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Senate Rules advances three AI election bills

Justin Papp, CQ-Roll Call on

Published in Political News

WASHINGTON — Senate Majority Leader Charles E. Schumer and other Democrats put it in no uncertain terms Wednesday: Congress must act fast to ward off threats to U.S. elections posed by deceptive artificial intelligence.

“If we’re not careful, AI has the potential to jaundice or even totally discredit our election systems,” Schumer said at a Senate Rules and Administration Committee markup. “If deepfakes are everywhere and no one believes the results of the elections, woe is our democracy. This is so damn serious.”

His words came directly on the heels of the release of a new AI “road map,” drafted by Schumer and a bipartisan group of his Senate colleagues. The 31-page document calls for billions of dollars in investment into AI research and development and highlights policy priorities for committees to pursue.

Along those lines, Senate Rules advanced three bills out of committee at Wednesday’s markup that would prohibit the distribution of deceptive AI in campaigns for federal office, require disclaimers when AI is used, and require the Election Assistance Commission to develop guidelines on the uses and risks of AI.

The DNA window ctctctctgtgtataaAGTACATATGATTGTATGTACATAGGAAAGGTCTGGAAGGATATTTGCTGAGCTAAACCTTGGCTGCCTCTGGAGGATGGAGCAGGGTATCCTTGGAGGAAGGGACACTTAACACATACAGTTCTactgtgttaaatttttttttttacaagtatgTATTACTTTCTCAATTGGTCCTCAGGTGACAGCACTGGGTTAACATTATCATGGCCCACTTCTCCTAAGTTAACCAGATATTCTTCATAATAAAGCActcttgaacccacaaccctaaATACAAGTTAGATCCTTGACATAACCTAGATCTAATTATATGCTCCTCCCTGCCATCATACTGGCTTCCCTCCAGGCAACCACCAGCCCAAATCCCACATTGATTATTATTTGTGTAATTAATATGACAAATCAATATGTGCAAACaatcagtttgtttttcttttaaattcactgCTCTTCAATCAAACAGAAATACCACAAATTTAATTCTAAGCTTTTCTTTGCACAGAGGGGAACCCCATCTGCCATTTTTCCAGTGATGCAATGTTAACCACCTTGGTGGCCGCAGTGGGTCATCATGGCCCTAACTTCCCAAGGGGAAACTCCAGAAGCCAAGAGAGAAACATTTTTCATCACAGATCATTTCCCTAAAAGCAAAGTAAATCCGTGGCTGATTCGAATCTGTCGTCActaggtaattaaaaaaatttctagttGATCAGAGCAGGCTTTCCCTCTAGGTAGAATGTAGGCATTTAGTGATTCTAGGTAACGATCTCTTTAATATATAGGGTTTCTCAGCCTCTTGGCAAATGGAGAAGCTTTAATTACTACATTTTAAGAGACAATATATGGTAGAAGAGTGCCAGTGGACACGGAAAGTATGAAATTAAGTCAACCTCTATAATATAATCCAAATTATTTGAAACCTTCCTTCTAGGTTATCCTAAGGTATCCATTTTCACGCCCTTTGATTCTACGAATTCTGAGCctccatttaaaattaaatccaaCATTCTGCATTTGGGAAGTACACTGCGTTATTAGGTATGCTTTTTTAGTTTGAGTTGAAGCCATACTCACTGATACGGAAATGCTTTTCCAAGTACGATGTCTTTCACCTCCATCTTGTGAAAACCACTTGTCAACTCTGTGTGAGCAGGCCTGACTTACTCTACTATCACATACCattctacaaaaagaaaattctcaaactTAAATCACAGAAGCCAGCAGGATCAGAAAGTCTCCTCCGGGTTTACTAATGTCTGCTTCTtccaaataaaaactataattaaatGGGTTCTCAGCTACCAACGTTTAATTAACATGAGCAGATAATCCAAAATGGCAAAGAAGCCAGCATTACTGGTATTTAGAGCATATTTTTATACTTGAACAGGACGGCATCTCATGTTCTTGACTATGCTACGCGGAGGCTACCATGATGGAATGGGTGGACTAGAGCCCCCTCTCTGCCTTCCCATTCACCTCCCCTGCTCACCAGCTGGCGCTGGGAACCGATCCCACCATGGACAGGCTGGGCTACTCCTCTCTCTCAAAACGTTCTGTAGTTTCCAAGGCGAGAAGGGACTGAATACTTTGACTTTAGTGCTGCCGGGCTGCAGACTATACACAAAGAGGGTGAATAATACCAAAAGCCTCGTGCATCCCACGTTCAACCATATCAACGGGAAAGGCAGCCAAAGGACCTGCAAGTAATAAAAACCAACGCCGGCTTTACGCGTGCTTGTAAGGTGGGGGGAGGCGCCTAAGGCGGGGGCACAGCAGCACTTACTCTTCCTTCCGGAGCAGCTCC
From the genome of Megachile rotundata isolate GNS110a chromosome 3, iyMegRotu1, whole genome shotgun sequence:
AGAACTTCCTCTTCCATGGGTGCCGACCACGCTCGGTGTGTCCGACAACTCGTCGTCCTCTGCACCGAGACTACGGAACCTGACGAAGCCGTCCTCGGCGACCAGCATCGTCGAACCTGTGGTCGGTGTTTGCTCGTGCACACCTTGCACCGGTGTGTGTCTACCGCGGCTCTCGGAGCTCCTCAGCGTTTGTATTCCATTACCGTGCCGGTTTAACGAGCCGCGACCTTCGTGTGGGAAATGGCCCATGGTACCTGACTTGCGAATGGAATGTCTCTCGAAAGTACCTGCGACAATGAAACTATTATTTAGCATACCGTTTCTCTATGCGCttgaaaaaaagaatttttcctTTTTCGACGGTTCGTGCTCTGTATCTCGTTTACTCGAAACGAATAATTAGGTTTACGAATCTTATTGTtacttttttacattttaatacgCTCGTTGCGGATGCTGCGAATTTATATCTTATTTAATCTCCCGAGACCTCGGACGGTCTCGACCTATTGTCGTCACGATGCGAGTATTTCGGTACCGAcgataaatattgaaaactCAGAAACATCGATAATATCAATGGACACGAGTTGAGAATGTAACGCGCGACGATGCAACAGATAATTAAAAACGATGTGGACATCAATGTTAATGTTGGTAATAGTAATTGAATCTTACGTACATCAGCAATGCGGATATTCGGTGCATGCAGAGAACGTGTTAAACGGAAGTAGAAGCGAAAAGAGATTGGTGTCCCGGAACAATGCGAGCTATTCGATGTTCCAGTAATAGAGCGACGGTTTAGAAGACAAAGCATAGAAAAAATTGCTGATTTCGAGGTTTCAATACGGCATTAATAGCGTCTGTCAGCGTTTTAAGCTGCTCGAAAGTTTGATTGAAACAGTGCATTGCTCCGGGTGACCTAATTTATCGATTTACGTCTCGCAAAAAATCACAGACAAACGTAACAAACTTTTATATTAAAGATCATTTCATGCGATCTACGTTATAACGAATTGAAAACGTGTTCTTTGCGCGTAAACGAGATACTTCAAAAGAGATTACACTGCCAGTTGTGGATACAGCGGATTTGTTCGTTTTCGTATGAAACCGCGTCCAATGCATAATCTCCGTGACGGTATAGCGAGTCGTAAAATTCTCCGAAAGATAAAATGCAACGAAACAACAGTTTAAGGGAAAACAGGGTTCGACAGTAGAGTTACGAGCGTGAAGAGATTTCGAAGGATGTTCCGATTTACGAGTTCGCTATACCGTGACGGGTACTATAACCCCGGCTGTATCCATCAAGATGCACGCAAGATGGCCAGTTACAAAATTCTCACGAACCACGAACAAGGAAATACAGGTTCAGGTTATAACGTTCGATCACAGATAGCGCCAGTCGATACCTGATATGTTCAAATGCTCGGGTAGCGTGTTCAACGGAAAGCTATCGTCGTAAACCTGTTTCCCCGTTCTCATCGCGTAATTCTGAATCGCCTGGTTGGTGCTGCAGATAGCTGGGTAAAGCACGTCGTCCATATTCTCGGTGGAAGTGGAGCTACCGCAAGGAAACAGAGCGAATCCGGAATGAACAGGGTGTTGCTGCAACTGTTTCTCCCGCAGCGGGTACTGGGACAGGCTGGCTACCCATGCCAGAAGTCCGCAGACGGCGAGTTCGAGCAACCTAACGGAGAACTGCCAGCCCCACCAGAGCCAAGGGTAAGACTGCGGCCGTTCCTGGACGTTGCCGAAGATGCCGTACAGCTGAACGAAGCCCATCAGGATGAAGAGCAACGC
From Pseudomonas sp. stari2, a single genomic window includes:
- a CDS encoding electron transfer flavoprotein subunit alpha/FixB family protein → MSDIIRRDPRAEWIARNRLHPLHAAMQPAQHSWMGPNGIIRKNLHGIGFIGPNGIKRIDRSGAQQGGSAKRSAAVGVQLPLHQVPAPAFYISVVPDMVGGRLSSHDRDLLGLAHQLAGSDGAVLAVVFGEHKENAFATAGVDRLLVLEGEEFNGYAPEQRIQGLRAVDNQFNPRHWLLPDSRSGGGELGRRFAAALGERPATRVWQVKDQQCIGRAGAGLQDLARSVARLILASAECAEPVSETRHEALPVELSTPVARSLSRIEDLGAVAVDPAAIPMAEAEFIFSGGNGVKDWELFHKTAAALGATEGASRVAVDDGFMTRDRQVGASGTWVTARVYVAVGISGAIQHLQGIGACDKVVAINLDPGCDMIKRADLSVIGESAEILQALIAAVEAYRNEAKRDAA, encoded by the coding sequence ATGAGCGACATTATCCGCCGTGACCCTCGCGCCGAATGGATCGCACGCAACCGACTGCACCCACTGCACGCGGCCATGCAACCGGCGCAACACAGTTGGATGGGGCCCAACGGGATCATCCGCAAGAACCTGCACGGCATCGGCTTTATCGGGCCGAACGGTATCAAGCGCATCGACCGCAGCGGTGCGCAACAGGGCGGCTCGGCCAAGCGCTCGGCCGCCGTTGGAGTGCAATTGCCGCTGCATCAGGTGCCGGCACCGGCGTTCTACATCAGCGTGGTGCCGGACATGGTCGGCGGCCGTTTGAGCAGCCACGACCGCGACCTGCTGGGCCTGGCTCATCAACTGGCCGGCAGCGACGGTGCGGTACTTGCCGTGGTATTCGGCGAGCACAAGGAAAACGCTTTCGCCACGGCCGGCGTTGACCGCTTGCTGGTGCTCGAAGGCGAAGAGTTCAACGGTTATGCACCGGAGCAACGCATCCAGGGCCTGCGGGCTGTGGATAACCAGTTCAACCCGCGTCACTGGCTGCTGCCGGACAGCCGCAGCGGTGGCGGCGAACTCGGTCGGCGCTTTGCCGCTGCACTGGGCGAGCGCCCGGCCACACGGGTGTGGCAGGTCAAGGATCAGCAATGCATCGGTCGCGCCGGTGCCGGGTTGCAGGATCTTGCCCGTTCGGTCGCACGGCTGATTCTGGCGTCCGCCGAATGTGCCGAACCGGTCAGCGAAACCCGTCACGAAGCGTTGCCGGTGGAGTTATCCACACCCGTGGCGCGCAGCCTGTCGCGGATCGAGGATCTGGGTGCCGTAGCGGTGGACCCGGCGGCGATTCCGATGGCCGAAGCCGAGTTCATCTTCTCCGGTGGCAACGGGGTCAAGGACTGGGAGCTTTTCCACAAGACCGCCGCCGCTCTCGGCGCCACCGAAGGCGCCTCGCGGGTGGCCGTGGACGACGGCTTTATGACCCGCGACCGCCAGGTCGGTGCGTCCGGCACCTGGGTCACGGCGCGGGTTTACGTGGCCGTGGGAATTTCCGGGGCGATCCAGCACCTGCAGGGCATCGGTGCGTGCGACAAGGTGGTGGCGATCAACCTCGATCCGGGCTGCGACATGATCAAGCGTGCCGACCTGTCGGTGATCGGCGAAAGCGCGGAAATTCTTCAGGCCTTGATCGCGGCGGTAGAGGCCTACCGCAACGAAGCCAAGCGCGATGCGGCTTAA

Minnesota Democratic Sen. Amy Klobuchar, who chairs the Senate Rules panel, cited “chilling” examples of deceptive AI and deepfakes already deployed in recent years.

In 2023, the presidential campaign of Florida Gov. Ron DeSantis circulated images purporting to show former President Donald Trump hugging former Director of the National Institute of Allergy and Infectious Diseases Anthony Fauci. And during this year’s New Hampshire Democratic presidential primary, a robocall went around to voters that sounded exactly like President Joe Biden telling voters to stay home.

 

“This is a hair in the fire moment, and here’s why — AI has the potential to turbocharge the spread of disinformation and deceive voters,” Klobuchar said. “Whether you are a Republican or a Democrat, no one wants to see these fake ads or robocalls.”

Klobuchar is right that there is broad, bipartisan consensus on the risks of AI.

Schumer worked with Democratic Sen. Martin Heinrich of New Mexico and Republican Sens. Todd Young of Indiana and Mike Rounds of South Dakota on the AI road map. And Klobuchar’s bill to protect against deceptive AI in elections was co-sponsored by Republican Sens. Susan Collins of Maine and Josh Hawley of Missouri.

But in committee that bill, as well as legislation to increase the transparency of AI in political ads, faced opposition from GOP senators. Both advanced on party-line 9-2 votes.

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